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Cut the Sugar

By Bob Seebohar

It’s no secret that triathletes like their sugar. It’s also no secret that there is a direct correlation between refined, processed sugars and the increased risk of some disease rates. So, what is a triathlete to do? Well, the obvious answer is to rid your diet of these sugars as much as possible and replace them with better carbohydrate-containing foods such as fruit, vegetables and whole grains.

Refined, processed sugars really have no business being in the triathlete’s daily nutrition plan, especially during the offseason. Here are some tips to decrease the amount of these sugars in your diet:

  1. spoon of sugarInstead of buying flavored yogurt, which has an abundant amount of added sugar, heat up frozen berries and add the juice to plain yogurt.

  2. Instead of using white, refined sugar to sweeten your coffee, add a few drops of liquid Stevia. The same goes for sweetening your tea and other drinks such as homemade lemonade (see my recipe below).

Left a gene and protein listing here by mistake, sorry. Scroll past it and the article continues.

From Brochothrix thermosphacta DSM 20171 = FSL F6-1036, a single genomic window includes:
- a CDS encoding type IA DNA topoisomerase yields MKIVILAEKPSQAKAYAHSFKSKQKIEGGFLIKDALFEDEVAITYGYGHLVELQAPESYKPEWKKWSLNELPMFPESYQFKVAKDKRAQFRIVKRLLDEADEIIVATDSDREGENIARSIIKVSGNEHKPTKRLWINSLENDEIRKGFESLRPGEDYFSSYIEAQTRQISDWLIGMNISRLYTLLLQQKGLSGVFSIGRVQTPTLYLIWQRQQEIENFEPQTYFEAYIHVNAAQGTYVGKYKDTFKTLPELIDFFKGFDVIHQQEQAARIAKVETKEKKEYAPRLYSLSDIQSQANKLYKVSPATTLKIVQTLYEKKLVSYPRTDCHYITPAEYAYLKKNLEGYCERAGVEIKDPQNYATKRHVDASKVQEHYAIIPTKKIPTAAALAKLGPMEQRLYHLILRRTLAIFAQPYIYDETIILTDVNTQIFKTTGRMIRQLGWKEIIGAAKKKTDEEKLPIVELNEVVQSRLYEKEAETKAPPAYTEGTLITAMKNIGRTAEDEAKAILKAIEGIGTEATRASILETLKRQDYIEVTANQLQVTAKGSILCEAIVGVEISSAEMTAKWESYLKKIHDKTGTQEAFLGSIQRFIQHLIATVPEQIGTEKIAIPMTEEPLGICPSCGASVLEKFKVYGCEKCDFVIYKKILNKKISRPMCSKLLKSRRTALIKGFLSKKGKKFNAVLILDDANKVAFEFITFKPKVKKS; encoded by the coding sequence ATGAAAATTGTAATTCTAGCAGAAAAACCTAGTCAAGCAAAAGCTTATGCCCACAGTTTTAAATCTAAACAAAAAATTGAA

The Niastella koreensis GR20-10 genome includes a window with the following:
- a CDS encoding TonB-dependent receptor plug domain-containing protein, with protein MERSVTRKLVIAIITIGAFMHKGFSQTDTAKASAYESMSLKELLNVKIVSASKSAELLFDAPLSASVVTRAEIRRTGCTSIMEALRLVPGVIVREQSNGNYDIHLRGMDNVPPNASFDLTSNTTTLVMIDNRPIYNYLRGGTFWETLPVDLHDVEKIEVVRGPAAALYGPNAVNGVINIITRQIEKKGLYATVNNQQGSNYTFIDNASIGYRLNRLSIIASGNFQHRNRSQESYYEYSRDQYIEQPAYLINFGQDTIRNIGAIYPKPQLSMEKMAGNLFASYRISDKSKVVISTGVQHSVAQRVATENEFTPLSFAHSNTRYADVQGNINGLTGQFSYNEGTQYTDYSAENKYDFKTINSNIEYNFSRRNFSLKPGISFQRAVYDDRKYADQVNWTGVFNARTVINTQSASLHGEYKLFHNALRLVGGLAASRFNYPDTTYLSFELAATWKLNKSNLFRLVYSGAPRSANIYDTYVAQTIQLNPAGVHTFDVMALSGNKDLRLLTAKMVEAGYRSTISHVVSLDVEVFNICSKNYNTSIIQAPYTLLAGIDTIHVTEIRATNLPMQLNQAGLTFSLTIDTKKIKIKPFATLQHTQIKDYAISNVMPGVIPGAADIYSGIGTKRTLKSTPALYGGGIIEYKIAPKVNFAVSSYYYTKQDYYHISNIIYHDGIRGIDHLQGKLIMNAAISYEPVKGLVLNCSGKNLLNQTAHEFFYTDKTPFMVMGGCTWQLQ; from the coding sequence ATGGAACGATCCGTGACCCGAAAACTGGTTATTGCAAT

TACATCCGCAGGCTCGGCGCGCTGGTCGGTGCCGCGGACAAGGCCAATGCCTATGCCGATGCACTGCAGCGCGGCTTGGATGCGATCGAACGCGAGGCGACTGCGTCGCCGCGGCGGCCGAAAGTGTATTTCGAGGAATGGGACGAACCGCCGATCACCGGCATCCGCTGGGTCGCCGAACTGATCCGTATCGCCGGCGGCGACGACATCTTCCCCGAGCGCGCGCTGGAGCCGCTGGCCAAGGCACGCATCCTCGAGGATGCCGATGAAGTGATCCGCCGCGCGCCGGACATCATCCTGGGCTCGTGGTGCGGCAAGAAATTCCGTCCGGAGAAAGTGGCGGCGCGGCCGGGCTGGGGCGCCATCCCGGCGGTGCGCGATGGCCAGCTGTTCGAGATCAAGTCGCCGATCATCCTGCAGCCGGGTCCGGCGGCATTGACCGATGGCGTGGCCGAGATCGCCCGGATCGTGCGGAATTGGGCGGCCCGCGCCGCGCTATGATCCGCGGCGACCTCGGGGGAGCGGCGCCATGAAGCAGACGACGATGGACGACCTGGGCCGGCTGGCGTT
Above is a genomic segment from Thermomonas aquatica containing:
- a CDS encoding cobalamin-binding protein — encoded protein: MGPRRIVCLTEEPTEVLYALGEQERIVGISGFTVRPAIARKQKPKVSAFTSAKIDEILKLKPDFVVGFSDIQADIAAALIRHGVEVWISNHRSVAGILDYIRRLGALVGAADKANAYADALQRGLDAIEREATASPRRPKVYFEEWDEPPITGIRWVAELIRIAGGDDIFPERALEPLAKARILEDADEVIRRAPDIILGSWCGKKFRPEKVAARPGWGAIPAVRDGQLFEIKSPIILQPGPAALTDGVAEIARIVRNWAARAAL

3. Nut butters can be infamously high in added sugar. Instead of buying flavored nut butters, choose the plain versions and add some dark cocoa powder if you would like to get your chocolate fix.

  4. If you use protein powder, be sure that it does not have too much added sugar. Some of them are marketed as meal replacements which have a ton of sugar. Instead, go for the plain protein powder and add Stevia for sweetness to your liking. You can also buy flavored protein powder that is already flavored with Stevia. In this case, there is usually less than 2 to 3 grams of sugar per serving.

Overall, it is wise to be a health-conscious triathlete as you navigate the upcoming offseason. By using a few tricks, you will be on your way to decreasing the amount of refined, processed sugars in your diet in no time!

Homemade, Sugar-free Lemonade

20 ounces water
2 ounces lemon juice
4-5 drops liquid Stevia

Stir water, lemon juice and liquid Stevia until well-mixed. Add ice, if desired.

Bob Seebohar, MS, RD, CSSD, CSCS, is a sport dietitian and elite triathlon coach. He traveled to the 2008 Summer Olympics as the U.S. Olympic Committee Sport Dietitian and the personal Sport Dietitian for the 2008 Olympic Triathlon Team. He has served as coach for Sarah Haskins, 2008 Olympian, was a performance team member (sport dietitian and strength coach) for Susan Williams, 2004 Olympic Triathlon bronze medalist, and was the coach of Jasmine Oeinck, 2009 Elite National Champion.

Bob has many educational resources available at  Contact him at